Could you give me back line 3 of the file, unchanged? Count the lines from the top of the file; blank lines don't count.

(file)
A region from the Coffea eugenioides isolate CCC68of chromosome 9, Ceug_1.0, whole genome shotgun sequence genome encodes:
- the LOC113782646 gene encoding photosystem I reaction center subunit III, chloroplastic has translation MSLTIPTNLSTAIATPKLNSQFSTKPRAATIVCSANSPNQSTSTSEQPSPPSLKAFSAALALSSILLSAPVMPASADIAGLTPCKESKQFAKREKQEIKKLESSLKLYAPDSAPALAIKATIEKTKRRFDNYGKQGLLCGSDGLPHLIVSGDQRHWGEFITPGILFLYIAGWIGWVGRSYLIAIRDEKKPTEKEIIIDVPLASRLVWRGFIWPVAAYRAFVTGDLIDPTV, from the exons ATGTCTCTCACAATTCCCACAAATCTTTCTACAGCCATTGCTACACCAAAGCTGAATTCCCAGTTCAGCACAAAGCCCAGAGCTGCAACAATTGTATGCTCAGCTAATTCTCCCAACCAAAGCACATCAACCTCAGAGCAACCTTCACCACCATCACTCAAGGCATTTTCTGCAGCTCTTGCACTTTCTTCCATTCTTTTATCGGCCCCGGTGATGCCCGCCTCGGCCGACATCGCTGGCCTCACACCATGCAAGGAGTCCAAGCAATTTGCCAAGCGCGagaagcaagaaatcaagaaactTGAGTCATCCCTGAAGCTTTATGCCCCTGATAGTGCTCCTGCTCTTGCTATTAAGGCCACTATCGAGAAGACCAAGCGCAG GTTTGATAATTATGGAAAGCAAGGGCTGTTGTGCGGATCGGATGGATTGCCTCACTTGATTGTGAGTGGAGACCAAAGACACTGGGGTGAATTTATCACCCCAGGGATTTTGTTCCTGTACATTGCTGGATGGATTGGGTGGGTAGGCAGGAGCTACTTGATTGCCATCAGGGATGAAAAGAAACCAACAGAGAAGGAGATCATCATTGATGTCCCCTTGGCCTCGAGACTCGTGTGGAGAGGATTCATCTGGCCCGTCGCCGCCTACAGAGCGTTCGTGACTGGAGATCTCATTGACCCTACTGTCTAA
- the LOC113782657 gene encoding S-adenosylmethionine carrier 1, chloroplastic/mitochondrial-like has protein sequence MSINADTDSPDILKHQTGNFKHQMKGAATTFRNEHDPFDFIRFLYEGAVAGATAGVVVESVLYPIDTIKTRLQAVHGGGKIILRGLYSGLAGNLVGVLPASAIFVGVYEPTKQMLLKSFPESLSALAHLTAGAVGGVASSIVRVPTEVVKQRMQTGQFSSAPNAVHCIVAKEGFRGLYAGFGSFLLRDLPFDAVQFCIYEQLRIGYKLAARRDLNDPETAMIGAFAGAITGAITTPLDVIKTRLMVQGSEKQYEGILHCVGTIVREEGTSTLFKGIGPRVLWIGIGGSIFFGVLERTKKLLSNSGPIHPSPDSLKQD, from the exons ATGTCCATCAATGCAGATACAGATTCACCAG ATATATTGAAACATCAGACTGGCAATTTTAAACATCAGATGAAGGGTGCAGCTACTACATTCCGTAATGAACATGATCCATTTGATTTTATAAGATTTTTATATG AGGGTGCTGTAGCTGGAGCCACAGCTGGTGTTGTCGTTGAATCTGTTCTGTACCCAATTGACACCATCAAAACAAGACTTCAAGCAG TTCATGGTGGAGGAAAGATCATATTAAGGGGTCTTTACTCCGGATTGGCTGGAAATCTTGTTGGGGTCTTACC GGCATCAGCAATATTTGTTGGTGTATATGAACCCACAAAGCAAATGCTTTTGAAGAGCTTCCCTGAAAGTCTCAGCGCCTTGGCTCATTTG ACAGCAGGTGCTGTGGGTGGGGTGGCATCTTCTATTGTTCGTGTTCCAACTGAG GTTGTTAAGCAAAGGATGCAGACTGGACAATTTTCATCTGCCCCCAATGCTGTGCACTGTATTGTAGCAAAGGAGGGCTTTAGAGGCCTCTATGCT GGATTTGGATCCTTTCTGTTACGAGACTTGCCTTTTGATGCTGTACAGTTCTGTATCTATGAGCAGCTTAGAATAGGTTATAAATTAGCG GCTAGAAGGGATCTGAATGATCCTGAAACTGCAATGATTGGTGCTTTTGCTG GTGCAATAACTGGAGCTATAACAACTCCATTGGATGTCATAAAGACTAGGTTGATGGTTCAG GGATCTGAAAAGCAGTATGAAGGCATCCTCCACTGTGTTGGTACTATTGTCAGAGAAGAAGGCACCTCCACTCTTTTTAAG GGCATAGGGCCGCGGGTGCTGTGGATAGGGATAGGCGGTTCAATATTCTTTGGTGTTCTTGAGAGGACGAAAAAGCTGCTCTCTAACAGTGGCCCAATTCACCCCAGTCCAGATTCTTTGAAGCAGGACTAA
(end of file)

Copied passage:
- the LOC113782657 gene encoding S-adenosylmethionine carrier 1, chloroplastic/mitochondrial-like has protein sequence MSINADTDSPDILKHQTGNFKHQMKGAATTFRNEHDPFDFIRFLYEGAVAGATAGVVVESVLYPIDTIKTRLQAVHGGGKIILRGLYSGLAGNLVGVLPASAIFVGVYEPTKQMLLKSFPESLSALAHLTAGAVGGVASSIVRVPTEVVKQRMQTGQFSSAPNAVHCIVAKEGFRGLYAGFGSFLLRDLPFDAVQFCIYEQLRIGYKLAARRDLNDPETAMIGAFAGAITGAITTPLDVIKTRLMVQGSEKQYEGILHCVGTIVREEGTSTLFKGIGPRVLWIGIGGSIFFGVLERTKKLLSNSGPIHPSPDSLKQD, from the exons ATGTCCATCAATGCAGATACAGATTCACCAG ATATATTGAAACATCAGACTGGCAATTTTAAACATCAGATGAAGGGTGCAGCTACTACATTCCGTAATGAACATGATCCATTTGATTTTATAAGATTTTTATATG AGGGTGCTGTAGCTGGAGCCACAGCTGGTGTTGTCGTTGAATCTGTTCTGTACCCAATTGACACCATCAAAACAAGACTTCAAGCAG TTCATGGTGGAGGAAAGATCATATTAAGGGGTCTTTACTCCGGATTGGCTGGAAATCTTGTTGGGGTCTTACC GGCATCAGCAATATTTGTTGGTGTATATGAACCCACAAAGCAAATGCTTTTGAAGAGCTTCCCTGAAAGTCTCAGCGCCTTGGCTCATTTG ACAGCAGGTGCTGTGGGTGGGGTGGCATCTTCTATTGTTCGTGTTCCAACTGAG GTTGTTAAGCAAAGGATGCAGACTGGACAATTTTCATCTGCCCCCAATGCTGTGCACTGTATTGTAGCAAAGGAGGGCTTTAGAGGCCTCTATGCT GGATTTGGATCCTTTCTGTTACGAGACTTGCCTTTTGATGCTGTACAGTTCTGTATCTATGAGCAGCTTAGAATAGGTTATAAATTAGCG GCTAGAAGGGATCTGAATGATCCTGAAACTGCAATGATTGGTGCTTTTGCTG GTGCAATAACTGGAGCTATAACAACTCCATTGGATGTCATAAAGACTAGGTTGATGGTTCAG GGATCTGAAAAGCAGTATGAAGGCATCCTCCACTGTGTTGGTACTATTGTCAGAGAAGAAGGCACCTCCACTCTTTTTAAG GGCATAGGGCCGCGGGTGCTGTGGATAGGGATAGGCGGTTCAATATTCTTTGGTGTTCTTGAGAGGACGAAAAAGCTGCTCTCTAACAGTGGCCCAATTCACCCCAGTCCAGATTCTTTGAAGCAGGACTAA